Dreamer wakes you up.
Rick's American Cafe-A record
release party with Detroit band
Roundhouse Saloon (Gandy
Dancer)-Bart Polot plays piano.
Second Chance-Rapture keeps
funk fans enthralled.
University Club-Dance to
reggae engineered by DJ Michael
West Bank-Top-40 sextet Topaz
Winston's Pub (Win Schuler's)-
Another Buster Banks piano show.
School of Music
Gustav Meier conducts the
University Symphony Orchestra at
Hill Auditorium at 8 p.m. Call 763-
4726. Free.
Ann Arbor Symphony Orchestra
The orchestra invites interested
individuals to volunteer their ser-
vices, in such activities as
ushering, fundraising, newsletter
writing, and refreshment
preparation. Today's meeting
starts at 6 p.m. Call 971-3118 (days)
or 971-7936 (evenings).
Impact Dance Workshop
All are invited to attend these in-
formal dance workshops conduc-
ted by University jazz dancers. 7-9
p.m. at the Michigan Union. Call
Ann Arbor Lesbian/Gay Male
Health Care Professional Group
Lesbian/Gay health care
professionals hold their bi-weekly
meeting tonight at the Guild House
(802 Monroe), starting at 7:30 p.m.
Call 763-4186. Free.
Ann Arbor Public Library -
University prof. Valerie Sur-
fransky discusses her recent
publication on pre-school
education, The Erosion of
Childhood. This "Booked For Lun-
ch" presentation will also be
broadcast over Channel 8. Lecture
begins at 12:10 p.m.
Also today at the Library,
youngsters (Kindergarten-6th
grade) will view a special film
program. Call 994-2345. Free.
Economic Conversion Study Group
Aspects of economic conversion
and social goals in economics will
be discussed in this group session
at the Weley Foundation Pine
Room, First United Methodist
Church (602 Huron), beginning at
7:30 p.m. Call 663-6898 or 662-7281
(evenings). Free.
Huron Valley Rose Society
Rosarian Bill Wild of Detroit
describes methods for protecting
those cherished flora in the chilly
months. The garden of instruction
germinates at 7:30 p.m. at the Mat-

thaei Botanical Gardens (1800 N.
Dixboro). Call 971-2031. Free.
Mercywood Hospital Substance
Abuse Discussions
This week's discussion focuses
on "How a Family Deals With a
Problem Drinker." Psychiatric
consultant David Logan hosts the
discussion in St. Joseph's Mercy
Hospital Education Center
Exhibition Room (5301 E. Huron
River:Drive) at 7 p.m. Call 996-
1967. Free.'
Michigan Union Cultural Arts
University English prof. Sybil
Klein reads selections from her
poetry in the Michigan Union Pen-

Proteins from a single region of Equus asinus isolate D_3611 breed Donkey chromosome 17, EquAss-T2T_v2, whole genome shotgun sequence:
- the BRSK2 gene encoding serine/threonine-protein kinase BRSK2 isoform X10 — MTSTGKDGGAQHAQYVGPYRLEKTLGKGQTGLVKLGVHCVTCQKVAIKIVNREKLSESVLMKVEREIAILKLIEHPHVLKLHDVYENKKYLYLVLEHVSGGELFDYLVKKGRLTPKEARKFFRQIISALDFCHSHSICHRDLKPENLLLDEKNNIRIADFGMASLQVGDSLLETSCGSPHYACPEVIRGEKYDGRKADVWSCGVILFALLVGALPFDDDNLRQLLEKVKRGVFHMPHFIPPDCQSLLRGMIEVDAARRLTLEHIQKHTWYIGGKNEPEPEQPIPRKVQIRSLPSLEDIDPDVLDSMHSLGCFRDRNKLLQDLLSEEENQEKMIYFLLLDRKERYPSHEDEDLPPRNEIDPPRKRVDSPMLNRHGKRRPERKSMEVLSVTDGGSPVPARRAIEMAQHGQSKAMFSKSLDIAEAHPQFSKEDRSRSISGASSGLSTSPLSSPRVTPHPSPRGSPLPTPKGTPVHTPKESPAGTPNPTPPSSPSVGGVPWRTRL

dleton Room at noon. Call 763-5900.
Michigan Solar Energy
Gardeners will be interested in
today's workshop on solar growing
frames which lengthen the
growing season, Green thumbs
(and vegetables) convene at the
Clague Intermediate School at 7:30
p.m. Call 994-2364. Free.
Newcomers-Coterie Club of Ann
Recently new residents of Ann
Arbor are invited to this monthly
gab-and-coffee session. Get
acquainted at the club (3030
Provinical). Call-973-9060. Free.
Rudolf Steiner Institute
Ernst Katz lectures on the scien-
ce of the spirit in "The Seven Year
Cycles in Human Life" at the In-
stitute (1923 Geddes) at 8 p.m. Call
662-6398. Free.

tent on c
and excit
try's foll
Power Ce
p.m. The
Ann Arbo
for the M
by the H
the yea
Power Ce

Bars & Clubs
The Blind Pig-George Bedard
and the Bonnevilles rock Billy and
The Earle-Pianist Larry Man-
derville returns.
Joe's Star Lounge-R&B with
the Blue Front Persuaders.
Mr. Flood's Party-Folk singer
Walter Craft performs.
Mountain Jack's-Everybody
dance and sing with Dreamer.
Rick's American Cafe-Local
reggae band Stolen Legacy retur-
Roundhouse Saloon (Gandy
Dancer)-David Mayer on solo
Second Chance-Detroit rock
from Cherubim.
University Club-DJ Michael
Kremen hosts another Golden
Oldies show.
Winston's Pub (Win Schuler's)-
The return of Buster Banks on

Barb & Clubs
The Earle-Larry Manderville
concludes this week's piano series.
The Habitat-Latin jazz with
Joe's Star Lounge-Pianist Pine
Top Perkins leads the Legendary
Blues Band.
Mr. Flood's Party-George
Bedard and the Bonnevilles play
Mountain Jack's- Eye-opening
dance music by Dreamer.
Rick's American Cafe-1-2-3-GO!
gets everything moving.
Roundhouse Saloon (Gandy
IDancer) -Bart Polot on jazz piano.
Second Chance-Rapture brings
Detroit funk to Ann Arbor.
University Club-Laugh Track
features UAC comedy.
West Bank-Top-40 sextet Topaz
Winston's Pub (Win Schuler's)-
Piano as interpreted by the elusive
iBuster Banks.
School of Music
In a joint concert of three of the
University's finest ensembles,
Patrick Gardner conducts the
University Choir, Men's Glee Club,
and University Symphony Or-
chestra for a performance of
Dvorak's Te Deum and Schubert's
Mirjam Siegesang. Featured are
vocal soloists Leslie Guinn, Lorna
Haywood, and Beverley Rinaldi.
Hill Auditorium, 8 p.m. Call 763-
4726. Free.
The National Korean Ensemble
from Seoul performs at Rackham
tonight at 8p.m. Free.
University Musical Society
The Bulgarian Folk Ensemble
have a 70-member company all in-

The E
Ron Broo
The Ha
latin jazz
dary Blu
Muddy W
Mr. Flo
Mile H
'a Detroit
Ann Arbo
Siegal ex
d Round
tains with
is feature
West E
on piano.
Ars Mu;
"Music a
cert starts
Eclipse Ja
the Unive
Union sta
cover, th
area of
ignored u
vived the
at 8 p.m. C
Born Y
This we
at the Po
the Rac
Room at


School of Music,
Robert Reynolds conducts the
Wind Ensemble and Symphony.

6 Weekend/October 8, 1982

7 W

Back to Top

© 2020 Regents of the University of Michigan